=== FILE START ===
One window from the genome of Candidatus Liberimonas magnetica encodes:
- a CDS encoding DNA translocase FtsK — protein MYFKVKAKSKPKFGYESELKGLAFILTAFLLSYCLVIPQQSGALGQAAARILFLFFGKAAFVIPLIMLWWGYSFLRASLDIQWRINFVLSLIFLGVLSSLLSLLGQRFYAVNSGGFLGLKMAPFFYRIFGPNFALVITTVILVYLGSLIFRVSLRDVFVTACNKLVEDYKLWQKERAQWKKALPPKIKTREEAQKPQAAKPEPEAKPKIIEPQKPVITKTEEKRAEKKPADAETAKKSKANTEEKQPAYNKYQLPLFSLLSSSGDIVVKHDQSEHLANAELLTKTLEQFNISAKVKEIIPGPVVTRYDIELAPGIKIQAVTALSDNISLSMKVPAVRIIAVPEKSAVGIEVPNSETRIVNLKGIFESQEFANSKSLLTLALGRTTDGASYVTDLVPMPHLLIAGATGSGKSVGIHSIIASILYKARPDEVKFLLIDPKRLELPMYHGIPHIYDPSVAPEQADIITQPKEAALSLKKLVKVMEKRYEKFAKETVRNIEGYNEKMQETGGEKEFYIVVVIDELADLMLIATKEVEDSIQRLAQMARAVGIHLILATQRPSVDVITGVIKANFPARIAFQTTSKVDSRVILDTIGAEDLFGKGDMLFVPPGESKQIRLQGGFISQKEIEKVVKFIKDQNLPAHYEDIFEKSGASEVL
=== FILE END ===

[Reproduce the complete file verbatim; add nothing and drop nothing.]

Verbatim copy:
One window from the genome of Candidatus Liberimonas magnetica encodes:
- a CDS encoding DNA translocase FtsK — protein MYFKVKAKSKPKFGYESELKGLAFILTAFLLSYCLVIPQQSGALGQAAARILFLFFGKAAFVIPLIMLWWGYSFLRASLDIQWRINFVLSLIFLGVLSSLLSLLGQRFYAVNSGGFLGLKMAPFFYRIFGPNFALVITTVILVYLGSLIFRVSLRDVFVTACNKLVEDYKLWQKERAQWKKALPPKIKTREEAQKPQAAKPEPEAKPKIIEPQKPVITKTEEKRAEKKPADAETAKKSKANTEEKQPAYNKYQLPLFSLLSSSGDIVVKHDQSEHLANAELLTKTLEQFNISAKVKEIIPGPVVTRYDIELAPGIKIQAVTALSDNISLSMKVPAVRIIAVPEKSAVGIEVPNSETRIVNLKGIFESQEFANSKSLLTLALGRTTDGASYVTDLVPMPHLLIAGATGSGKSVGIHSIIASILYKARPDEVKFLLIDPKRLELPMYHGIPHIYDPSVAPEQADIITQPKEAALSLKKLVKVMEKRYEKFAKETVRNIEGYNEKMQETGGEKEFYIVVVIDELADLMLIATKEVEDSIQRLAQMARAVGIHLILATQRPSVDVITGVIKANFPARIAFQTTSKVDSRVILDTIGAEDLFGKGDMLFVPPGESKQIRLQGGFISQKEIEKVVKFIKDQNLPAHYEDIFEKSGASEVL